Add AirPlay to Your Classic Stereo with an Old Apple TV

Agreed! So glad this helped! That is exactly what I was hoping from this article. People already have nice speakers :loud_sound: in their HiFi setup or even with their TV, but they might not have the plumbing in place to bring it all together.

By the way, you don’t need to have a dedicate music source. Just any of us use our personal iPhones to stream the music to wherever we like.

And I hope everyone realizes that the music doesn’t have to be coming from the music app right? I often use Spotify or even YouTube.

Also, you can sometimes select the AirPlay destination from within supported apps; you don’t have to change your entire device’s audio to that AirPlay destination.

Lots of details we could go into :slight_smile:

David C: Of course. I always forget about the iPod touch, but yes, it would be perfect for this.

Dave: I know I could use my iPhone, but, given notifications and my tendency to wander around with it and the fact that it’s doing other things, I’d probably prefer a dedicated streaming source. But you’re right of course, it’s not required.

I was actually working on this set up before this article was posted.
I had AE v1 connected to my stereo and all hooked up to my Mac Pro (2012).
Was all working great, with hard wired speakers set up in my garage, playing iTunes on the Mac.
In late 2019 I moved to an iMac, but I could no longer connect to the AE v1 via airport.

Do you have to have AE v2 to make this work again?


Thanks for your story!

I’m pretty sure that, before I did the 2nd gen ATV setup shown here, that my AE was a v1. And it streamed perfectly from any iPhone or iPad. While I rarely sent music to it from my Mac, I believe that was working, at least as recently as a year ago (High Sierra? Maybe Catalina?).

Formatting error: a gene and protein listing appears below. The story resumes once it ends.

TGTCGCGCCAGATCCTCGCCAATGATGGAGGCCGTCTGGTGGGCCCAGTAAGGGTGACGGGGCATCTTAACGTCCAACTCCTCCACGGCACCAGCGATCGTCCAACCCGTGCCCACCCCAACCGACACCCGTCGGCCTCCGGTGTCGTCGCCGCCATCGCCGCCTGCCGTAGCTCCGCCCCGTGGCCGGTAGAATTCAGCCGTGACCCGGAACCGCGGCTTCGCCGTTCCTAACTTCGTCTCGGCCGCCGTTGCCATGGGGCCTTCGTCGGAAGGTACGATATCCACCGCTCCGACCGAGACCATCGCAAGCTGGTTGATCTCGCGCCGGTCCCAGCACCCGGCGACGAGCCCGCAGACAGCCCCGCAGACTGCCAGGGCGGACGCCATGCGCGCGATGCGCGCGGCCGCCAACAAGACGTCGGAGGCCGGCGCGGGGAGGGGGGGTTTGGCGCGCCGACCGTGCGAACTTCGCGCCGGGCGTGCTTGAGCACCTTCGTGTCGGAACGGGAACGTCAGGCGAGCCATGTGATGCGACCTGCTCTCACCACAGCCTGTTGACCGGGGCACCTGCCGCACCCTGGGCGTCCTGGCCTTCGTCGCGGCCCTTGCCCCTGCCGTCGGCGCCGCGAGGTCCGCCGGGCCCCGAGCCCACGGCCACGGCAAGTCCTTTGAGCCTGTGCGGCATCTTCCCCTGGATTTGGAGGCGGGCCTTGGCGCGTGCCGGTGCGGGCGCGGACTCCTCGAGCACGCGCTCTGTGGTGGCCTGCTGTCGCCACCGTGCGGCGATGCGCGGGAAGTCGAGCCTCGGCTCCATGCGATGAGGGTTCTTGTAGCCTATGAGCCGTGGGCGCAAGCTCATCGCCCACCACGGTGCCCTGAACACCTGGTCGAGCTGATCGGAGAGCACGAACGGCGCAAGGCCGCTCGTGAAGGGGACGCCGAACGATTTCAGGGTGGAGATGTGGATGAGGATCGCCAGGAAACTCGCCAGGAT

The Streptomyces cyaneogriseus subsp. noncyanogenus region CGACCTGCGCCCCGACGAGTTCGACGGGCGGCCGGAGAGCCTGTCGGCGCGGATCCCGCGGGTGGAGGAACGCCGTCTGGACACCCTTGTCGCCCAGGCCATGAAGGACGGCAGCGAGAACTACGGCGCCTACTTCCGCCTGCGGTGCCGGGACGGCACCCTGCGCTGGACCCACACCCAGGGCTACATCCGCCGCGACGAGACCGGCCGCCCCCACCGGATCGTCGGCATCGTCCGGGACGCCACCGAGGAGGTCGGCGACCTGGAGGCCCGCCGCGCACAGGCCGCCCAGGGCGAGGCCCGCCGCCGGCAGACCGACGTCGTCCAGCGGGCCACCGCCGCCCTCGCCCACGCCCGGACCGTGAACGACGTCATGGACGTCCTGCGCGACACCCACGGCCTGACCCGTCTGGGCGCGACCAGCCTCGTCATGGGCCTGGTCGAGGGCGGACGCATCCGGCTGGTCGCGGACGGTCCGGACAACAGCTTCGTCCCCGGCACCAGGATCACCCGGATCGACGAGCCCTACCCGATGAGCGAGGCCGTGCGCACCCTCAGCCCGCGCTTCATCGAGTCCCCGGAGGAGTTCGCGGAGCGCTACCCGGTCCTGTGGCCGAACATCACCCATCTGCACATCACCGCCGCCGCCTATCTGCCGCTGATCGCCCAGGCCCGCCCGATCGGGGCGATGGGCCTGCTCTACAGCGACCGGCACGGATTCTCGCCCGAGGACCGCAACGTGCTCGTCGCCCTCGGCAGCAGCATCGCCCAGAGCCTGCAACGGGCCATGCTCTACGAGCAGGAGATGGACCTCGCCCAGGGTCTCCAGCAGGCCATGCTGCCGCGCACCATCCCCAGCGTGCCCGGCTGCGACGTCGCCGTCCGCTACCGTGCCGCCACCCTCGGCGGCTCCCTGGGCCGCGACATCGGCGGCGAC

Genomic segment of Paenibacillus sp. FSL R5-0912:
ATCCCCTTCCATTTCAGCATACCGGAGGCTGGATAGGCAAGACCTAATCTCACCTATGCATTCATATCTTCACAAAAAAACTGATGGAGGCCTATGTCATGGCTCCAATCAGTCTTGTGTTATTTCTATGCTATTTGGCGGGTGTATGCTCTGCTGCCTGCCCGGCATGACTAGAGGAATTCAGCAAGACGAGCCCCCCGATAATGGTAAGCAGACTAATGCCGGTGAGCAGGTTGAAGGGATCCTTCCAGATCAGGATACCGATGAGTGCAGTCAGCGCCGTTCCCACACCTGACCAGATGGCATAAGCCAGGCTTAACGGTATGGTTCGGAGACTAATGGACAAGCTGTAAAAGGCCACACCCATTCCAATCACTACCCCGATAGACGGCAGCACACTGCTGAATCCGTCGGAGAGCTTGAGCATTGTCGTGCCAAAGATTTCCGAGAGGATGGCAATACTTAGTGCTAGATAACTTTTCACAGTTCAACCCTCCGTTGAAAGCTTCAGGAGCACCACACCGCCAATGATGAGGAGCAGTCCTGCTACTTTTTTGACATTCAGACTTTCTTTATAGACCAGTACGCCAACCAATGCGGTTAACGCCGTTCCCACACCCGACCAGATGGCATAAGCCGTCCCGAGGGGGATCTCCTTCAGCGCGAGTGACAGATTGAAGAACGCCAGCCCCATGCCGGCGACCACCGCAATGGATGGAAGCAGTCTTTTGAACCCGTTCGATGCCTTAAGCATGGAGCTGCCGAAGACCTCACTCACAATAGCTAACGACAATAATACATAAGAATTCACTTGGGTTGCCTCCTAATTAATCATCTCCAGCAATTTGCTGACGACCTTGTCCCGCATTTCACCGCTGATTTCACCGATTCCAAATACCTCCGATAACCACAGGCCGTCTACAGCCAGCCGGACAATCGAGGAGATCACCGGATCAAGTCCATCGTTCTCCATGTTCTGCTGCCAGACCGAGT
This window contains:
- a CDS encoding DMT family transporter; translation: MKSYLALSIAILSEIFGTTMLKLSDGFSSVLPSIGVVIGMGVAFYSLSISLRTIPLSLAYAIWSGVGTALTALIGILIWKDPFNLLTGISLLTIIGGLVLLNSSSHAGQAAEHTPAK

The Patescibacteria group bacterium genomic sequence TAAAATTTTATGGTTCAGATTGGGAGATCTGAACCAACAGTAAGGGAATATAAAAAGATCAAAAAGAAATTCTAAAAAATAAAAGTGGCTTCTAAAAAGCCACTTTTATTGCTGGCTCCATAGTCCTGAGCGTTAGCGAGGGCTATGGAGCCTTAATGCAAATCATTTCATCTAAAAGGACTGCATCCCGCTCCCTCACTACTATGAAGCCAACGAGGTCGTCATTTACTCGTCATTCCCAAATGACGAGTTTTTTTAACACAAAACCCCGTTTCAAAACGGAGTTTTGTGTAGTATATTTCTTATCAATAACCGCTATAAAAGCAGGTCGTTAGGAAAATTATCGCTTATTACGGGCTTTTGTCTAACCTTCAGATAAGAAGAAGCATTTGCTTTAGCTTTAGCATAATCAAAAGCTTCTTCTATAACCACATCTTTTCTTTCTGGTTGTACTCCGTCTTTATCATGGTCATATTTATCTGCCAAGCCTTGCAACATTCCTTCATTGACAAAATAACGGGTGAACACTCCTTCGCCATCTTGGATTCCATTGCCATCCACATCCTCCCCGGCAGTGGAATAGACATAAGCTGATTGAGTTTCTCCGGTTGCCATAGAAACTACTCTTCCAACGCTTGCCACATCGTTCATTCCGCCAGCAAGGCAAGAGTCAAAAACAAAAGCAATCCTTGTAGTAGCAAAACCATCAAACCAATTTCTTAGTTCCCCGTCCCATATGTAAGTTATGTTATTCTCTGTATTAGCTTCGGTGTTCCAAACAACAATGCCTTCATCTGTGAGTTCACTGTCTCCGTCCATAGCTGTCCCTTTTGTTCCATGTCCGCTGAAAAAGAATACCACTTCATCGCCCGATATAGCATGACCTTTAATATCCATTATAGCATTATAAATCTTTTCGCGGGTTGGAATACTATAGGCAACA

When you say you “could no longer connect”, can you be more specific? Do you see the destination in the iTunes menu? But then when you attempted to connect you got an error? Or the destination was not visible at all?

And since iTunes has been replace by “Music”, perhaps you should clarify what OS you were using?

Thanks for the reply. On the iMac, when launching Airport utility, it does not see the AE V1. The last Airport Utility could NEVER see AE V1, even on my old Mac Pro. I have to keep, and run, the previous version of the Airport utility to “see” AE V1. However, that version will not install on this iMac running Mojave.
So that is my issue. I want to connect to the AE V1 that is still connected to my stereo, with this iMac, but cannot because I can’t "see’ the AE Vi in Airport.

Does that make sense???
I was looking at buying one of these Bluetooth receivers instead, like this one: 1Mii B06 Plus Bluetooth Receiver, HIFI Wireless Audio Adapter, Bluetooth 5.0 Receiver with 3D Surround aptX Low Latency for Home Music Streaming Stereo System, on Amazon.
I also have older ATVs, so was looking at that, but the best solution was the AE in my view.


Aha, so it’s a compatibility issue between the AE and the Airport Utility Software. That’s too bad. Might have to keep an old Mac around to solve that problem unfortunately.

But why do you need that software now? Wasn’t the AE working fine before? If nothing has changed, why is the AU software needed?

I was looking at buying one of these Bluetooth receivers instead

That might work. Traditionally, BT range was a lot shorter than WiFi, so keep that in mind before choosing Bluetooth over AirPlay 2 when buying a new receiver. Personally, I’d get an AirPlay 2 receiver if buying new.

On a new iMac. Could NEVER connect to the V1 AE with the new iMac.
Other than obtains a V2 AE, I don’t see another solution…except BT connection mentioned…

Just get the launcher at

“The Launcher is a small utility for OS X. Using the Launcher, it is possible to run AirPort Utility v5.6.1 under versions of OS X that would otherwise reject the application. This older version of AirPort Utility is needed to configure older AirPort units (both AirPort Express and AirPort Extreme). For whatever reason, Apple updated AirPort Utility and the new version does not support older AirPort units; obviously, this presents a problem for people who still own these older units.”


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I would take Enrico’s suggestion of trying software.

But again, just because you have a new Mac doesn’t mean you need to change anything in the Airport. It doesn’t connect to your Mac directly. It offers an AirPlay service to your WiFi network.

And again, if you’re getting a new receiver, I’d get one with AirPlay 2 rather than Bluetooth.